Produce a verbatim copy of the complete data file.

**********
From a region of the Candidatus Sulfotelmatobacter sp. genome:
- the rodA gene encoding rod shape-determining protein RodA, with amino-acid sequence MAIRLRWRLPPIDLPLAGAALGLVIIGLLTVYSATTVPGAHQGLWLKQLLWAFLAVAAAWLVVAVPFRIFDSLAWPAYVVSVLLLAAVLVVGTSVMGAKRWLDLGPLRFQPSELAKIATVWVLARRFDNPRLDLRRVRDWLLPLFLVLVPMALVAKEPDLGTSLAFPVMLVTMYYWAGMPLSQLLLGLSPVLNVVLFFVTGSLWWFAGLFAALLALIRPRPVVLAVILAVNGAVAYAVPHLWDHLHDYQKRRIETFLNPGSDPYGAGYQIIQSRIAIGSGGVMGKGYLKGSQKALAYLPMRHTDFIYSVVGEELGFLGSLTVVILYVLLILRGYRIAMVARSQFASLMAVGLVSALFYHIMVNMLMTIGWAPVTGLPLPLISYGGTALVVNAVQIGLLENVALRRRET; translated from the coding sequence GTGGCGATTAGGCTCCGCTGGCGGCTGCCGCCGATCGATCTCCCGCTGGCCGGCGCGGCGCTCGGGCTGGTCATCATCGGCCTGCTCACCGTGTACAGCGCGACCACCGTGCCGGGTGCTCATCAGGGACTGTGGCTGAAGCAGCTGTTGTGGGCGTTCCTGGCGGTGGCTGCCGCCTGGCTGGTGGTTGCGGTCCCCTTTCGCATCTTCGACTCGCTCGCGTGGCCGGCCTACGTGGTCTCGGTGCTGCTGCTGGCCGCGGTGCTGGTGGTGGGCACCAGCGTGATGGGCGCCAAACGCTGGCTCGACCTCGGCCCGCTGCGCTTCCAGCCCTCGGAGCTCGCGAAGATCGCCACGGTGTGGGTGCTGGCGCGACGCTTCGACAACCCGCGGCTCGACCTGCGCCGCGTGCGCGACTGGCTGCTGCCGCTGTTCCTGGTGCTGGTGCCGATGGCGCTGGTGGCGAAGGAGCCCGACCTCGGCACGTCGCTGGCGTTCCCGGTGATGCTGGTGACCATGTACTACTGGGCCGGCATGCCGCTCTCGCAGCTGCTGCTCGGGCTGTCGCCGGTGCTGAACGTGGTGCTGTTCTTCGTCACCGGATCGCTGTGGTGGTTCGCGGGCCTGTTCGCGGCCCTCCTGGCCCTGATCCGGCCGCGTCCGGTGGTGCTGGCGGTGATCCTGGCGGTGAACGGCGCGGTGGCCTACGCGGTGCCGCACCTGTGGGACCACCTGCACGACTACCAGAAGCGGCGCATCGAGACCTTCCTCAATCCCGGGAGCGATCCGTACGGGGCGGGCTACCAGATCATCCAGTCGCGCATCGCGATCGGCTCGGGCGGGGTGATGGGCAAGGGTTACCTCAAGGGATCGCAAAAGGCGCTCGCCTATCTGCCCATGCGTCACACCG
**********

From a region of the Candidatus Sulfotelmatobacter sp. genome:
- the rodA gene encoding rod shape-determining protein RodA, with amino-acid sequence MAIRLRWRLPPIDLPLAGAALGLVIIGLLTVYSATTVPGAHQGLWLKQLLWAFLAVAAAWLVVAVPFRIFDSLAWPAYVVSVLLLAAVLVVGTSVMGAKRWLDLGPLRFQPSELAKIATVWVLARRFDNPRLDLRRVRDWLLPLFLVLVPMALVAKEPDLGTSLAFPVMLVTMYYWAGMPLSQLLLGLSPVLNVVLFFVTGSLWWFAGLFAALLALIRPRPVVLAVILAVNGAVAYAVPHLWDHLHDYQKRRIETFLNPGSDPYGAGYQIIQSRIAIGSGGVMGKGYLKGSQKALAYLPMRHTDFIYSVVGEELGFLGSLTVVILYVLLILRGYRIAMVARSQFASLMAVGLVSALFYHIMVNMLMTIGWAPVTGLPLPLISYGGTALVVNAVQIGLLENVALRRRET; translated from the coding sequence GTGGCGATTAGGCTCCGCTGGCGGCTGCCGCCGATCGATCTCCCGCTGGCCGGCGCGGCGCTCGGGCTGGTCATCATCGGCCTGCTCACCGTGTACAGCGCGACCACCGTGCCGGGTGCTCATCAGGGACTGTGGCTGAAGCAGCTGTTGTGGGCGTTCCTGGCGGTGGCTGCCGCCTGGCTGGTGGTTGCGGTCCCCTTTCGCATCTTCGACTCGCTCGCGTGGCCGGCCTACGTGGTCTCGGTGCTGCTGCTGGCCGCGGTGCTGGTGGTGGGCACCAGCGTGATGGGCGCCAAACGCTGGCTCGACCTCGGCCCGCTGCGCTTCCAGCCCTCGGAGCTCGCGAAGATCGCCACGGTGTGGGTGCTGGCGCGACGCTTCGACAACCCGCGGCTCGACCTGCGCCGCGTGCGCGACTGGCTGCTGCCGCTGTTCCTGGTGCTGGTGCCGATGGCGCTGGTGGCGAAGGAGCCCGACCTCGGCACGTCGCTGGCGTTCCCGGTGATGCTGGTGACCATGTACTACTGGGCCGGCATGCCGCTCTCGCAGCTGCTGCTCGGGCTGTCGCCGGTGCTGAACGTGGTGCTGTTCTTCGTCACCGGATCGCTGTGGTGGTTCGCGGGCCTGTTCGCGGCCCTCCTGGCCCTGATCCGGCCGCGTCCGGTGGTGCTGGCGGTGATCCTGGCGGTGAACGGCGCGGTGGCCTACGCGGTGCCGCACCTGTGGGACCACCTGCACGACTACCAGAAGCGGCGCATCGAGACCTTCCTCAATCCCGGGAGCGATCCGTACGGGGCGGGCTACCAGATCATCCAGTCGCGCATCGCGATCGGCTCGGGCGGGGTGATGGGCAAGGGTTACCTCAAGGGATCGCAAAAGGCGCTCGCCTATCTGCCCATGCGTCACACCG